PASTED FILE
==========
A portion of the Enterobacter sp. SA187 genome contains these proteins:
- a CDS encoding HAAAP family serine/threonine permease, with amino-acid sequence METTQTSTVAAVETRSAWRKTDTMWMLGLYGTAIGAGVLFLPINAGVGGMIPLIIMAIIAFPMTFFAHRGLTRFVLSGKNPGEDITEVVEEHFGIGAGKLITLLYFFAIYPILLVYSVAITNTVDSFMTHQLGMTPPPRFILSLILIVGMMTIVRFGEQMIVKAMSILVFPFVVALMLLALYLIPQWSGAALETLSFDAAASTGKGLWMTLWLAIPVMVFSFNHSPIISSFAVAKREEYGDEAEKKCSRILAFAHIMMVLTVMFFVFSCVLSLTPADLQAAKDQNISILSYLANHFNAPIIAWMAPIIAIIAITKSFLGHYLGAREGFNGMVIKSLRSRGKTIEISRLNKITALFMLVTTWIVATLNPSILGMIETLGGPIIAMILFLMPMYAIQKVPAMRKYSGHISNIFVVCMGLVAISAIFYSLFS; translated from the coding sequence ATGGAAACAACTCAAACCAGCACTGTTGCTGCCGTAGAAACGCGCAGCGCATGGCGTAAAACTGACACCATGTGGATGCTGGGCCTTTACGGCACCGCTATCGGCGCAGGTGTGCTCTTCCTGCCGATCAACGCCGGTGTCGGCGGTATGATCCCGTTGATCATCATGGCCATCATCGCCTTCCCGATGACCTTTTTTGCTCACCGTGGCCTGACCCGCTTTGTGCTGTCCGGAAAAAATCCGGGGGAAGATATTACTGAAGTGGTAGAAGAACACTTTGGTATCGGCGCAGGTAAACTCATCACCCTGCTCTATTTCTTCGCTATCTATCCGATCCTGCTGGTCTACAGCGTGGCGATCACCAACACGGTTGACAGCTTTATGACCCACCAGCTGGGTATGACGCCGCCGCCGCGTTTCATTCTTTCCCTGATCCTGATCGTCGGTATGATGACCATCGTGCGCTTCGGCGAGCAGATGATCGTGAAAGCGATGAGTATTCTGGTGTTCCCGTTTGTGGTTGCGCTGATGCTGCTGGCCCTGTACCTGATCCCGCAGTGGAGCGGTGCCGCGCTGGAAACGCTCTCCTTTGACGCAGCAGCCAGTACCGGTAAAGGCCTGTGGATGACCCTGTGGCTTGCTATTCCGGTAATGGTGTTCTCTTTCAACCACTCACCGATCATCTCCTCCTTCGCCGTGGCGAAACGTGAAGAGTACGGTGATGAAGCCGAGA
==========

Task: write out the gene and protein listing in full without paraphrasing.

A portion of the Enterobacter sp. SA187 genome contains these proteins:
- a CDS encoding HAAAP family serine/threonine permease, with amino-acid sequence METTQTSTVAAVETRSAWRKTDTMWMLGLYGTAIGAGVLFLPINAGVGGMIPLIIMAIIAFPMTFFAHRGLTRFVLSGKNPGEDITEVVEEHFGIGAGKLITLLYFFAIYPILLVYSVAITNTVDSFMTHQLGMTPPPRFILSLILIVGMMTIVRFGEQMIVKAMSILVFPFVVALMLLALYLIPQWSGAALETLSFDAAASTGKGLWMTLWLAIPVMVFSFNHSPIISSFAVAKREEYGDEAEKKCSRILAFAHIMMVLTVMFFVFSCVLSLTPADLQAAKDQNISILSYLANHFNAPIIAWMAPIIAIIAITKSFLGHYLGAREGFNGMVIKSLRSRGKTIEISRLNKITALFMLVTTWIVATLNPSILGMIETLGGPIIAMILFLMPMYAIQKVPAMRKYSGHISNIFVVCMGLVAISAIFYSLFS; translated from the coding sequence ATGGAAACAACTCAAACCAGCACTGTTGCTGCCGTAGAAACGCGCAGCGCATGGCGTAAAACTGACACCATGTGGATGCTGGGCCTTTACGGCACCGCTATCGGCGCAGGTGTGCTCTTCCTGCCGATCAACGCCGGTGTCGGCGGTATGATCCCGTTGATCATCATGGCCATCATCGCCTTCCCGATGACCTTTTTTGCTCACCGTGGCCTGACCCGCTTTGTGCTGTCCGGAAAAAATCCGGGGGAAGATATTACTGAAGTGGTAGAAGAACACTTTGGTATCGGCGCAGGTAAACTCATCACCCTGCTCTATTTCTTCGCTATCTATCCGATCCTGCTGGTCTACAGCGTGGCGATCACCAACACGGTTGACAGCTTTATGACCCACCAGCTGGGTATGACGCCGCCGCCGCGTTTCATTCTTTCCCTGATCCTGATCGTCGGTATGATGACCATCGTGCGCTTCGGCGAGCAGATGATCGTGAAAGCGATGAGTATTCTGGTGTTCCCGTTTGTGGTTGCGCTGATGCTGCTGGCCCTGTACCTGATCCCGCAGTGGAGCGGTGCCGCGCTGGAAACGCTCTCCTTTGACGCAGCAGCCAGTACCGGTAAAGGCCTGTGGATGACCCTGTGGCTTGCTATTCCGGTAATGGTGTTCTCTTTCAACCACTCACCGATCATCTCCTCCTTCGCCGTGGCGAAACGTGAAGAGTACGGTGATGAAGCCGAGA